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Decoding quadrature signals

By mvuilleu, in Measures and New stuff, october 16,2015.

The Yocto-PWM-Rx is a sensor with two inputs designed to measure electrical pulse trains. Up to now, we measured the signal on each input for itself, independently from the other input. Now, on top of this, you can analyze the two inputs as a pair of quadrature encoded signals.

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Java and native access to USB ports

By seb, in Programming, october 09,2015.

This week, we publish a new version of the Java library. This new version comes with a new feature: native USB access. From now on, you can access the USB ports without running the VirtualHub.




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Scanning bar codes

By martinm, in DIY, october 02,2015.

At Yoctopuce, we take a picture of each package before we entrust it to the postal services, in case it gets lost during shipment. Up to now, we did this manually by chucking the package on a simple desktop scanner and we saved the file somewhere. But we got tired on this repetitive and completely uninteresting task. So we decided to automate the process...

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An NMEA server on TCP for Yoctopuce modules

By mvuilleu, in Programming, september 25,2015.

One of our customers wants to integrate our sensors with software designed for standardized NMEA over TCP/IP sensors (NMEA stands for National Marine Electronic Association). Roughly, a NMEA sensor spontaneously sends its measures at a regular interval, in the shape of a line of text with values separated by commas. The simplest solution is thus to create a small TCP gateway reading any of our USB sensors and periodically sending the measures over TCP to each connected client. As this approach can be useful to others, we coded a short example.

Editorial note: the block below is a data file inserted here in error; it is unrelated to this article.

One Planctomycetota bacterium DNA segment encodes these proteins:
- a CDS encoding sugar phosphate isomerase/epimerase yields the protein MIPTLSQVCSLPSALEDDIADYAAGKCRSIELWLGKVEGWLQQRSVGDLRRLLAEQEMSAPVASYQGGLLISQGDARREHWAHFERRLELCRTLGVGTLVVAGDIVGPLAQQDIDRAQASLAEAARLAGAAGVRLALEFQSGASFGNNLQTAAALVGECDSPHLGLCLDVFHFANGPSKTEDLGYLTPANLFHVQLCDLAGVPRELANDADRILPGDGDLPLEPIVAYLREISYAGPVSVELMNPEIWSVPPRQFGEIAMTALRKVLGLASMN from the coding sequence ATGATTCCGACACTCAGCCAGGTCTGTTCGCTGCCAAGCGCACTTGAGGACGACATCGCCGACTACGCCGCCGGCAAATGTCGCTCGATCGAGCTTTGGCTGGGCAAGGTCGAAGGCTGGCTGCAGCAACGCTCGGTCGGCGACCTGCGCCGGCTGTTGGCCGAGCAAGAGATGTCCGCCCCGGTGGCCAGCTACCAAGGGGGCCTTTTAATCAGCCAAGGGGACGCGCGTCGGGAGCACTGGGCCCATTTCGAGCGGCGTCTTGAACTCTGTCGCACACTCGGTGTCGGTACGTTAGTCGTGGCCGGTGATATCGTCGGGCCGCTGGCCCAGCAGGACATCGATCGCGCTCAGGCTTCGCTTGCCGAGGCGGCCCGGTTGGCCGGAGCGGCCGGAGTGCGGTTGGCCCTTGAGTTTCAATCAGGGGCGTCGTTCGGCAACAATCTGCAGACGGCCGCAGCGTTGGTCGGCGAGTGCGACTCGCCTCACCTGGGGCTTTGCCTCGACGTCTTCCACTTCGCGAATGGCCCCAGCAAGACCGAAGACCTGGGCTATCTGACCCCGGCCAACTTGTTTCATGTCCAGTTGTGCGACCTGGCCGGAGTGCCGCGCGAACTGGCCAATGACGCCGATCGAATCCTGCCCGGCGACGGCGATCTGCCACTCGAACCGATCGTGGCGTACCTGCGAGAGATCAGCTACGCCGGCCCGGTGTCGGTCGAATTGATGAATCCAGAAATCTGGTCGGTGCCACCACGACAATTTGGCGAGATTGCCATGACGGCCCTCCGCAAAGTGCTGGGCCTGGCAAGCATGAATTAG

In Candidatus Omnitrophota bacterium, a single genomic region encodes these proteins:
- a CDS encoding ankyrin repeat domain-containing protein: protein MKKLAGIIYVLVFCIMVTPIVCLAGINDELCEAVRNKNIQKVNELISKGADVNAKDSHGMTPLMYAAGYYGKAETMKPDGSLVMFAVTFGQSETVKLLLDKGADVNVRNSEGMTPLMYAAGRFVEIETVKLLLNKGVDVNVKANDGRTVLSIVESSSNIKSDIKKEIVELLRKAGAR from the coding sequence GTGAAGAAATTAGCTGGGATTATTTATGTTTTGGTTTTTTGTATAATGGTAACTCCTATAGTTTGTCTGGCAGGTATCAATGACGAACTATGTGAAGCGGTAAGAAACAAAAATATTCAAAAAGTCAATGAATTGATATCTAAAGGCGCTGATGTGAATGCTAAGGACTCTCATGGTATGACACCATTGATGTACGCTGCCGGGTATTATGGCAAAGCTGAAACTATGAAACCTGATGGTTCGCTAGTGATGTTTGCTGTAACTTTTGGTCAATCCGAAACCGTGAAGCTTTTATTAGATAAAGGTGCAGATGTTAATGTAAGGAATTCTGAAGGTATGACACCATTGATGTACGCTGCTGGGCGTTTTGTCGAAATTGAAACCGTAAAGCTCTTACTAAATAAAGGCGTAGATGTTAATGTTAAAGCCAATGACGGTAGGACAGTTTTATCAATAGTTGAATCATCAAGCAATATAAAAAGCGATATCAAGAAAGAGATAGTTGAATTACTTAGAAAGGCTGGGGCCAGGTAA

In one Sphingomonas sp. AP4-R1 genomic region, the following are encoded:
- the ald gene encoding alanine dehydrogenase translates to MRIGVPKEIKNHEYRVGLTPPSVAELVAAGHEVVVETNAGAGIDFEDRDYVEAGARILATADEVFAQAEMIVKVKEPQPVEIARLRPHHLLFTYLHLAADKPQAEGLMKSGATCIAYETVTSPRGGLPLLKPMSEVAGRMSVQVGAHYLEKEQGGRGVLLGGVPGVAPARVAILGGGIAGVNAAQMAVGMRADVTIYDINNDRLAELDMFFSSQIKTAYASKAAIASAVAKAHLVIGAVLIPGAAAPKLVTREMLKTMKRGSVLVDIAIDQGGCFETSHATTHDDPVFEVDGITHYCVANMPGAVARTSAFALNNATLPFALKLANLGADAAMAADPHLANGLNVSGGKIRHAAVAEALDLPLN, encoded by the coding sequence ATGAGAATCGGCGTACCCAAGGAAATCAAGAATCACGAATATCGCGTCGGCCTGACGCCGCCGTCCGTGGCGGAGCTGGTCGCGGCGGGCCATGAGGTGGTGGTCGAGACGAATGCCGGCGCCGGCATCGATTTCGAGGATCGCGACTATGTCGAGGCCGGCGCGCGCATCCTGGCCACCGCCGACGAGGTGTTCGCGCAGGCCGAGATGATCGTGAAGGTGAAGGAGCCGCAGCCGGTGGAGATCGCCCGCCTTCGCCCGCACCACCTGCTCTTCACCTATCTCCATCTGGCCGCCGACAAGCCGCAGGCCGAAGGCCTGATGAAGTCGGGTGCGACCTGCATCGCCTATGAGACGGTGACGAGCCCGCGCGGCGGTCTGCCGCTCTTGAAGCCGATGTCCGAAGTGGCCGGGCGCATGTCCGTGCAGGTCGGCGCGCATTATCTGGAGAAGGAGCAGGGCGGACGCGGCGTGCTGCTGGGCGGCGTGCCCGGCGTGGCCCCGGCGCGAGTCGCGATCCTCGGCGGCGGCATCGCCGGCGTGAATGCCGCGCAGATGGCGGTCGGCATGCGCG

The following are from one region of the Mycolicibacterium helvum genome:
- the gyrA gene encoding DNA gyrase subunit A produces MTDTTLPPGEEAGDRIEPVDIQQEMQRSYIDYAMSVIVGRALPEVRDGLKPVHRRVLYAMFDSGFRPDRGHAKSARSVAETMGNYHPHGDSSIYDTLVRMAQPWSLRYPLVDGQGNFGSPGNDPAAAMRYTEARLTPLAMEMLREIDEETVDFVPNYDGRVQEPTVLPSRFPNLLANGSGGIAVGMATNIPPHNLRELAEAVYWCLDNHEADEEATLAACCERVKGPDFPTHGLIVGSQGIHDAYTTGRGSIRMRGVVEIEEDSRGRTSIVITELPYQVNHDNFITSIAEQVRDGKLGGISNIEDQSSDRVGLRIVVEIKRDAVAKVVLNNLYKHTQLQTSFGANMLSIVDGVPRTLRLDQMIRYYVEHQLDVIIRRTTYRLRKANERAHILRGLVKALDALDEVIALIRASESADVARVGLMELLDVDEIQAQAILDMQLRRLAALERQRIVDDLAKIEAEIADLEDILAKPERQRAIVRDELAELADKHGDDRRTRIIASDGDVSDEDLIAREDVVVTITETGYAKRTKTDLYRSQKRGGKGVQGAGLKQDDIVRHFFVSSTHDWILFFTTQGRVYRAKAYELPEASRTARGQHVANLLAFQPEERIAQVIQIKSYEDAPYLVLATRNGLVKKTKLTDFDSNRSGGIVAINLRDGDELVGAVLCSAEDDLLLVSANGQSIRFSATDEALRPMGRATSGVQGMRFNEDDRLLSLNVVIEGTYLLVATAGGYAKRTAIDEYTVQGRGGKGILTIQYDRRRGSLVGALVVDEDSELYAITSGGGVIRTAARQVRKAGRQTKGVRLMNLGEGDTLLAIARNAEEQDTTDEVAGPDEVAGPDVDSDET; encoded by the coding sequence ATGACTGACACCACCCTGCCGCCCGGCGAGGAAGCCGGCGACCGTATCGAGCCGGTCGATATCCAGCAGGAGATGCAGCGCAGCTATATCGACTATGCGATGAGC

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Electromagnetic compatibility tests

By mvuilleu, in Reviews and Electronics, september 18,2015.

Those of you who have read our general terms and conditions know that Yoctopuce modules are not certified for any governmental compatibility standard (CE, FCC, and so on). As they are specialized components designed to be used in a larger system, and not end products for the general public, this is not strictly necessary to sell them in Switzerland. Nevertheless, we wanted to perform some measures to know where we stand with regard to these standards. So we visited a specialized laboratory with some of our modules ...

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